The global market for mobile phone applications is expected to soar to US$17.5 billion by 2012, surpassing the total value of CDs sold, new research forecasts.
The revenue from mobile apps is expected to increase at a 62 percent compound annual growth rate from $4.1 billion in 2009 to $17.5 billion in 2012, according to a research report by Chetan Sharma Consulting. In comparison, the total value of CDs sold is only expected to approach $13.8 billion by the same year.
Is the $17.5 billion in revenue forecast for mobile apps realistic?
“That is a lot of money,” said Maribel Lopez, an analyst with Lopez Research.
“It would suggest that we would be paying more for apps down the road, which I don’t think is out of the realm of possibilities,” she told the E-Commerce Times. “There is going to be a phenomenal amount of growth in the mobile apps market. You’re going to see richer apps. Given that, the cost of apps has room to grow.”
Place Your Bets
It is tough to make accurate projections, especially in an emerging information technology market, to determine where the marketplace for mobile apps will end up in two years, Charles King, an analyst with Pund-IT told the E-Commerce Times.
“If you wanted to double down your bets on something in the IT industry, the mobile applications market would probably be a good one to do it in,” he said. “We have seen an explosion of interest in smartphones.”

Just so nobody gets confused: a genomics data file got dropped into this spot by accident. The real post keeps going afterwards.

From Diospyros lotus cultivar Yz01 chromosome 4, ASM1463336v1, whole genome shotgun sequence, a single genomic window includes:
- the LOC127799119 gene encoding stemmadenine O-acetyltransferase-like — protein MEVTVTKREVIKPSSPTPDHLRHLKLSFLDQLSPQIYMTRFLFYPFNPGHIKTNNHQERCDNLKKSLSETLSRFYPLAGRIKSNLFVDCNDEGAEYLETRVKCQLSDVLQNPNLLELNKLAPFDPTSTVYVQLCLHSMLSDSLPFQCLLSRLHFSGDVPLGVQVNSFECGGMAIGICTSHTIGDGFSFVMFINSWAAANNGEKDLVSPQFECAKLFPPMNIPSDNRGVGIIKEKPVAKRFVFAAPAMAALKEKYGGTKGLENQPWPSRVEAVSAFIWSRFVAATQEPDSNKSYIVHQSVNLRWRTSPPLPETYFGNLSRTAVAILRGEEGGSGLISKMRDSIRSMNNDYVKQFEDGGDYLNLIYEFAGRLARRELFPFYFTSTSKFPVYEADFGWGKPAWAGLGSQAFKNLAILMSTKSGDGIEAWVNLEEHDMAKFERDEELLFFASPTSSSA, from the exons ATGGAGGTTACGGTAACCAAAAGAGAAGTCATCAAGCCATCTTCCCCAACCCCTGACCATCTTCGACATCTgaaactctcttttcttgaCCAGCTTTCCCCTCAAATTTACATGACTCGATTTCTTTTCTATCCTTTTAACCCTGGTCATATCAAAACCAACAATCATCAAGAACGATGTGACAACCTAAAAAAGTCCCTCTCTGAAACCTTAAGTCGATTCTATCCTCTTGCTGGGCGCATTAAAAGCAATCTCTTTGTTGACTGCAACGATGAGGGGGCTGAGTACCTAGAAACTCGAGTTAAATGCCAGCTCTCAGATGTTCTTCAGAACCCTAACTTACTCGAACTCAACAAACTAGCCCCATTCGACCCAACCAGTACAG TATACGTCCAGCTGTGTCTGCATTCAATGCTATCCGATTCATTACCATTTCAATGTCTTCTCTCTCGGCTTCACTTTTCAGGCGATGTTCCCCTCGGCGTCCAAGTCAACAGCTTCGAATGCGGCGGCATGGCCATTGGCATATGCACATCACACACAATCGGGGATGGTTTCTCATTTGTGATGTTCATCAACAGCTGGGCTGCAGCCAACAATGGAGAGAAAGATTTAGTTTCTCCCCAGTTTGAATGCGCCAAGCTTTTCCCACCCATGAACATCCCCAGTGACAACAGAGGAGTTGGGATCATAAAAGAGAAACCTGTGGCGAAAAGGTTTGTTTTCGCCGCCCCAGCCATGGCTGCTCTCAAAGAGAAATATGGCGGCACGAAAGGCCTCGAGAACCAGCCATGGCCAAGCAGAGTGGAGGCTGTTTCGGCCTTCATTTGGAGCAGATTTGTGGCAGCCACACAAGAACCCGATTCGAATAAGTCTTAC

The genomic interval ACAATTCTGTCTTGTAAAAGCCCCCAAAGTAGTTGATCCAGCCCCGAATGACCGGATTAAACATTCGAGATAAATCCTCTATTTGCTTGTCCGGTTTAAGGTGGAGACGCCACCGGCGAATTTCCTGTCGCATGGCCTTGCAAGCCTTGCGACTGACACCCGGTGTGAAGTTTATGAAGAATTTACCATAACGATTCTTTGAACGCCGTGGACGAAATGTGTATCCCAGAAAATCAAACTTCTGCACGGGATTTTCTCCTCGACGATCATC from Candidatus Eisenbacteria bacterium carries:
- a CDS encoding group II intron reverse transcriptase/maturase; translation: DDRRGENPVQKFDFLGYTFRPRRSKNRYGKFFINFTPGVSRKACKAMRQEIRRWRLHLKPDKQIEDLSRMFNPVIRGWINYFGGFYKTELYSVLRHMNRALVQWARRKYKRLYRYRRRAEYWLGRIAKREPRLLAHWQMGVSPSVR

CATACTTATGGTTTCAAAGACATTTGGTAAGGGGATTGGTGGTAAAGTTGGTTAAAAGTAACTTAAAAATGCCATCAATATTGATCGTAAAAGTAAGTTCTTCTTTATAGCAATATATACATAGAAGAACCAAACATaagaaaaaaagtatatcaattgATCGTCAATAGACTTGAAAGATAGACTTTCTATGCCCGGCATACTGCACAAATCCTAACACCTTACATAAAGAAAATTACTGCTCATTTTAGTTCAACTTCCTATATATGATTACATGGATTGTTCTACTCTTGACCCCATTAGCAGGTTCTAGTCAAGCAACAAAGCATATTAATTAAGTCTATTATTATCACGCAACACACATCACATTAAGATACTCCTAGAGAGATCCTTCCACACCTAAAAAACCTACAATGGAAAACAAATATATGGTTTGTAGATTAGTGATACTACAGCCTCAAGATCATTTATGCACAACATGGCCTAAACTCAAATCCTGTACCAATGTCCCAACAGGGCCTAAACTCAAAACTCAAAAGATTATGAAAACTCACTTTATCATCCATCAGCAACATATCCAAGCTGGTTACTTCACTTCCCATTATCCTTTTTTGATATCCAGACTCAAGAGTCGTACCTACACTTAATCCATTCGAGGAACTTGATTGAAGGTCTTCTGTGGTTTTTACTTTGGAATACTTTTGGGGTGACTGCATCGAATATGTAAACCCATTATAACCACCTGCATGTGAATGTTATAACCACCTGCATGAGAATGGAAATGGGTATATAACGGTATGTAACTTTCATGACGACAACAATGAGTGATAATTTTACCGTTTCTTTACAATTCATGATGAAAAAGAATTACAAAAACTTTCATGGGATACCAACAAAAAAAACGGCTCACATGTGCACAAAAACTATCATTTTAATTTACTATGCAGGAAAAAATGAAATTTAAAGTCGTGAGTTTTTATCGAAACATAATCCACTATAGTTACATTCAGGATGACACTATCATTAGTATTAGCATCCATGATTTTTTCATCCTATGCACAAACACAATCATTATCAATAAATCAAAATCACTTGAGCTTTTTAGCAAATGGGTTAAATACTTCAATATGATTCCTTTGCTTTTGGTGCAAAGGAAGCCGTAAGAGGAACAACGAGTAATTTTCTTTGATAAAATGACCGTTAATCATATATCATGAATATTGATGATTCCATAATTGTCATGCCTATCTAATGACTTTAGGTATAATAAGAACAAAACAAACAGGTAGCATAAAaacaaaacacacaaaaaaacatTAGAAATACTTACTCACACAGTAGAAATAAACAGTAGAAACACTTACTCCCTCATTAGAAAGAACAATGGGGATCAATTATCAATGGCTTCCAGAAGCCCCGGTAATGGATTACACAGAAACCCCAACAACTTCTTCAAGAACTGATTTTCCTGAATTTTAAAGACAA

Everyone is trying to grab onto the coattails of Apple’s iPhone, King said, predicting that competition for smartphones is just starting to get under way with Google’s Android and the expected launch of Windows Phone 7 Series handsets later this year.
“You are going to see an absolute flood of new phones introduced in the latter half of 2010,” predicted King. “There is going to be a lot of activity through 2010 and well into 2011 that would make near 100-percent growth, year-over-year, entirely possible”
Apps purchased by users are expected to be the largest revenue generator by 2012, reaching almost 50 percent of all app revenue, according to Chetan Sharma. In comparison, operator managed app revenue totaled more than 60 percent in 2009.
GetJar — the second largest app store, exceeded only by Apple iTunes, provides more than 60,000 mobile apps across all major handsets and platforms in more than 200 countries — commissioned the report to learn more about the mobile apps market.
The echo system that phone manufacturers have created in the past couple of years by taking the apps away from mobile phone carriers and making them available in app stores has helped develop the marketplace, said Lopez.
“Now, instead of going to Verizon, you just work with Google directly,” she explained. “It takes the control of application distribution out of the carrier’s hands.”
The low cost of most apps encourages consumers to take a chance, observed King. “It has opened people’s minds and pocketbooks.”
While some apps are never used more than once, others catch fire and make a market splash, he said.
“What Apple has shown with the iPhone is that there is a real thirst out there among consumers and business people for devices that can improve their mobile computing lives,” King concluded. “I think we are on a threshold of a significant change.”